Now if the foot should say, “Because I am not a hand, I do not belong to the body,” it would not for that reason stop being part of the body. 16 And if the ear should say, “Because I am not an eye, I do not belong to the body,” it would not for that reason stop being part of the body. 17 If the whole body were an eye, where would the sense of hearing be? If the whole body were an ear, where would the sense of smell be? 18 But in fact God has placed the parts in the body, every one of them, just as he wanted them to be. 19 If they were all one part, where would the body be? 20 As it is, there are many parts, but one body.

-I Corinthians 12: 15-20

To take it a step further, as this set of scriptures does, we are part of a body. Each one of us is a part. If we don’t do our part, the body doesn’t work properly. And if we don’t let someone else do their part, the body doesn’t function well.

I said on the podcast this week my husband is a servant. He is totally focused on serving more than I am. That’s his part. 

When we don’t let people do their part, we are robbing them of the blessing.

The first time in my adult life that I really had to ask for help was when I was pregnant with my third child. I went into preterm labor at twenty-eight weeks, which was stopped. The result was I was on bed rest for the rest of the pregnancy. I was only allowed to walk to the bathroom. That short walk caused contractions. My church set up a rotation of ladies to check on me and prepare meals. I hired a college student to help with the other two kiddos. It was one of the hardest things for me to do. 

Fast forward to our adoption journey.

We were in Poland on our first trip of the adoption for five weeks. We left before Thanksgiving and returned five days before Christmas. During those five weeks, a good friend came and cleaned and cared for the house (my step-father, Bud lived with us). Another friend set up the Christmas tree and decorated it. Another friend who owned a bakery made us some cookies. We came home after about twelve hours of flights to find a clean house and our house Christmas-ready! What a wonderful gift.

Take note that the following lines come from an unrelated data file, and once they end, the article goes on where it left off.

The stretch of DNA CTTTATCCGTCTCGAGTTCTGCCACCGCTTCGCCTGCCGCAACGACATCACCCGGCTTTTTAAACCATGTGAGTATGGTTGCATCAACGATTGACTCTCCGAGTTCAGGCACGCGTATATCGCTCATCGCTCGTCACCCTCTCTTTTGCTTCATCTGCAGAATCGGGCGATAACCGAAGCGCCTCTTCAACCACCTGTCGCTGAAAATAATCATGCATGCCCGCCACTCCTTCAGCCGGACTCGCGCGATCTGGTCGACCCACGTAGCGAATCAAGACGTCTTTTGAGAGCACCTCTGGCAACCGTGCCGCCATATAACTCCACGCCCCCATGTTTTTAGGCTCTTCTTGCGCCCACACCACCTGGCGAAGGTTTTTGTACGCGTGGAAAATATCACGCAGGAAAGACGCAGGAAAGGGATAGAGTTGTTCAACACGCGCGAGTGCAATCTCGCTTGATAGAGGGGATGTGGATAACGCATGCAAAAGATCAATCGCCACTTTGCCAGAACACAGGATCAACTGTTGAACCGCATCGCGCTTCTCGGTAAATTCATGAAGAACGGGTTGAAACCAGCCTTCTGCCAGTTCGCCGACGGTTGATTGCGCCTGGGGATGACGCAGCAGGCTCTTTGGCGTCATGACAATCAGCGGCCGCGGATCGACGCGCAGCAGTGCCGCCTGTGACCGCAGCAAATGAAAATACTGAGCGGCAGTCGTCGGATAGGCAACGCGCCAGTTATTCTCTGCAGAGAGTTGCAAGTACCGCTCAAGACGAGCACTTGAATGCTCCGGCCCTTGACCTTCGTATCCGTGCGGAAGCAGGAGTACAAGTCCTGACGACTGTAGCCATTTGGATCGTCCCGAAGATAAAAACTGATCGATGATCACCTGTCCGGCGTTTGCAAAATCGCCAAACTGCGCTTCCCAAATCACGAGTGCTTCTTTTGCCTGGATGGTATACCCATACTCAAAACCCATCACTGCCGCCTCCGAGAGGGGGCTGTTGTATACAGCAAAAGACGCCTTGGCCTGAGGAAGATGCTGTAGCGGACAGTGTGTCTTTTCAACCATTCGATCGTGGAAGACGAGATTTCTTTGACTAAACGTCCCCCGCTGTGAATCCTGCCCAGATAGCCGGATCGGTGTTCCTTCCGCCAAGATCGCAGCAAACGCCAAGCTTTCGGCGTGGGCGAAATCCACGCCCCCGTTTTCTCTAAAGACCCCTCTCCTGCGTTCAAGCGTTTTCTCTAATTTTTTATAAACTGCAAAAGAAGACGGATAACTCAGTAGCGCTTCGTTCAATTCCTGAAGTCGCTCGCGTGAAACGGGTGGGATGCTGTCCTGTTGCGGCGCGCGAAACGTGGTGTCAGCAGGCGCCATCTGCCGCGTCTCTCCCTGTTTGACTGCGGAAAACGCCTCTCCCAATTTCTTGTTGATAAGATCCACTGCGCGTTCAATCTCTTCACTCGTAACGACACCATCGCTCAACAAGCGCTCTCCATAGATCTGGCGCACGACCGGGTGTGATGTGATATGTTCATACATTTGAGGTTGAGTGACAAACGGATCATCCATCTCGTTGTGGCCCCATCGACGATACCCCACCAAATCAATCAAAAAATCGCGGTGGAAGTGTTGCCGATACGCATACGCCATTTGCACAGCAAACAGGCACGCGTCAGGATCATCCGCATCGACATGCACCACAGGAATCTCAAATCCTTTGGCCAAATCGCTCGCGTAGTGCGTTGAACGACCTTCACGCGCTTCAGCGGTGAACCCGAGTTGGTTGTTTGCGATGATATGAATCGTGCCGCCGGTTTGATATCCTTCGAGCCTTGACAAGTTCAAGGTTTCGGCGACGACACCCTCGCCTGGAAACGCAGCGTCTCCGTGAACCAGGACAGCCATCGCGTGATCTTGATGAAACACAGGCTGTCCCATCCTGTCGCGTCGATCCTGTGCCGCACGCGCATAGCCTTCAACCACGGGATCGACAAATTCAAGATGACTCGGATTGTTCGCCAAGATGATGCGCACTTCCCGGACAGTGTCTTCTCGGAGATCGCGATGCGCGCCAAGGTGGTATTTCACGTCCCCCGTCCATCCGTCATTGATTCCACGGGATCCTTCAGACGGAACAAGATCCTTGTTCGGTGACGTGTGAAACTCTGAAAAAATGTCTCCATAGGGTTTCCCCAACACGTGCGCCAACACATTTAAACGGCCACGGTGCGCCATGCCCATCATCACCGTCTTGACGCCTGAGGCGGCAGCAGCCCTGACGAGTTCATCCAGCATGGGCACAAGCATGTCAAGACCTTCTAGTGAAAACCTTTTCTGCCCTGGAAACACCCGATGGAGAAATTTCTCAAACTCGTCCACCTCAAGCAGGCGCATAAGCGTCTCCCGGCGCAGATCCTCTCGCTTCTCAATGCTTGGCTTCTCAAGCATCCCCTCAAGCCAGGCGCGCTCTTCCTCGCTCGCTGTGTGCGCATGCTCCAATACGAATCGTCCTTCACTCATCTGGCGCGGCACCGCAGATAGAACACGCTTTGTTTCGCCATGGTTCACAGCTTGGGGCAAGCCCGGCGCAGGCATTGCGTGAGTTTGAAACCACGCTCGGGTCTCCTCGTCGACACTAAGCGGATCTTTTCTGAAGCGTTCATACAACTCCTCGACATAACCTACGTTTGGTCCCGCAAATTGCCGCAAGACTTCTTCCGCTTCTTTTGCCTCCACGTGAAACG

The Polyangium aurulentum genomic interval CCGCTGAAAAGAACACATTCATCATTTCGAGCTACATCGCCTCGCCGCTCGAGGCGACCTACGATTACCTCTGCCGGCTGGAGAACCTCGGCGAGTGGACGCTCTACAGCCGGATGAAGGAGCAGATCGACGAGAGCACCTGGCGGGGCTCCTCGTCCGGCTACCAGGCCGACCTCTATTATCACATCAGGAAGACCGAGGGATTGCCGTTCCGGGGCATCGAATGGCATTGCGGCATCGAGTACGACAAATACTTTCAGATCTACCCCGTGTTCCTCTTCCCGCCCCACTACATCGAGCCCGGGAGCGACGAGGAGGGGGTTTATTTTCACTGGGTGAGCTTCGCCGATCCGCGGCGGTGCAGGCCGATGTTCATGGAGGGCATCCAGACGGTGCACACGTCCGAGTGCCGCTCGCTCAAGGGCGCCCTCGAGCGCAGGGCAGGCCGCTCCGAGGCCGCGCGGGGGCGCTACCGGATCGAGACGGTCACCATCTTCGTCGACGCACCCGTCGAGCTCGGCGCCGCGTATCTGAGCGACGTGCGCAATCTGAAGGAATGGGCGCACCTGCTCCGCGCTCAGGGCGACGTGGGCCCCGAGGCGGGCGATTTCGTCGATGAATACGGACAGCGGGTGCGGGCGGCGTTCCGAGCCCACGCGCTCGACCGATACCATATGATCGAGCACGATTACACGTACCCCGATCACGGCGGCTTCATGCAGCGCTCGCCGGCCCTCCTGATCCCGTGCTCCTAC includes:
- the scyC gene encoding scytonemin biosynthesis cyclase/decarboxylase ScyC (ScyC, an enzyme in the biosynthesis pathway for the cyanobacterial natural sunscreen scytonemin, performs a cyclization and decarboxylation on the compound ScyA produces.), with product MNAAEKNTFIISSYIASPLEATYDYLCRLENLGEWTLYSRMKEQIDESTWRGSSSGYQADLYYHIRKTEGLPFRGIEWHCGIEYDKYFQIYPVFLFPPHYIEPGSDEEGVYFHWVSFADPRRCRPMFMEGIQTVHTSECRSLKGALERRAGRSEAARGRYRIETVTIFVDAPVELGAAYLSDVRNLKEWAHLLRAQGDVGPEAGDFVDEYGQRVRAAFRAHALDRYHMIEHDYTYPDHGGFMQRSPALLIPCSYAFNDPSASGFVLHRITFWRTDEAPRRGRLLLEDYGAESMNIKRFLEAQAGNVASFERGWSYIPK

I’d like to say after the experience of receiving help, I was more willing to ask for it. I wasn’t. I’ve had many more practice tests on asking for help – including during a CFS crash or two, homeschooling, and planning events and the list goes on and on. What stops you from asking for help?

Let me leave you with this. James 1: 27 mandates we care for the widow and the orphan. 

27 External [a]religious worship [[b]religion as it is expressed in outward acts] that is pure and unblemished in the sight of God the Father is this: to visit and help and care for the orphans and widows in their affliction and need, and to keep oneself unspotted and uncontaminated from the world.

Not everyone is going to foster or adopt. You can help someone fulfill the mandate by asking for help. Some people are the part of the body designed to help you and your kiddos. They can’t do that if you don’t ask for help. 

Want to hear more about this topic?

Are you an adoptive/foster parent? Are you sometimes overwhelmed? Do you struggle with asking for help? (Raising my hand here!) You’re not alone. If you have been following the series this month on goal planning for 2020, don’t skip this episode. Maybe it’s time to ask for help! Grab a cup of coffee and join Kathleen as she shares some real-life stories about the importance of asking for help to achieve our goals.

God's Example for Attachment

God’s Example for Attachment

If you think about it, all of creation has been in survival mode since the Fall — trying to meet our own needs, creating our own gods, always chased by a fear of lack. Yet if we examine God’s relationship with us, it always begins with “I Am.” Whatever you need. Wherever you are. Whatever you are going through, I Am. 

God doesn’t begin His relationships with rules and regulations, but with His presence. Relationship must precede rules and boundaries. We don’t send a newborn to bed without his supper because he cries. We don’t correct a new convert when he lets out a string of expletives right after a worship service (or we shouldn’t, at least). By the same token, we shouldn’t punish a child for being unable to self-regulate because he experienced early trauma.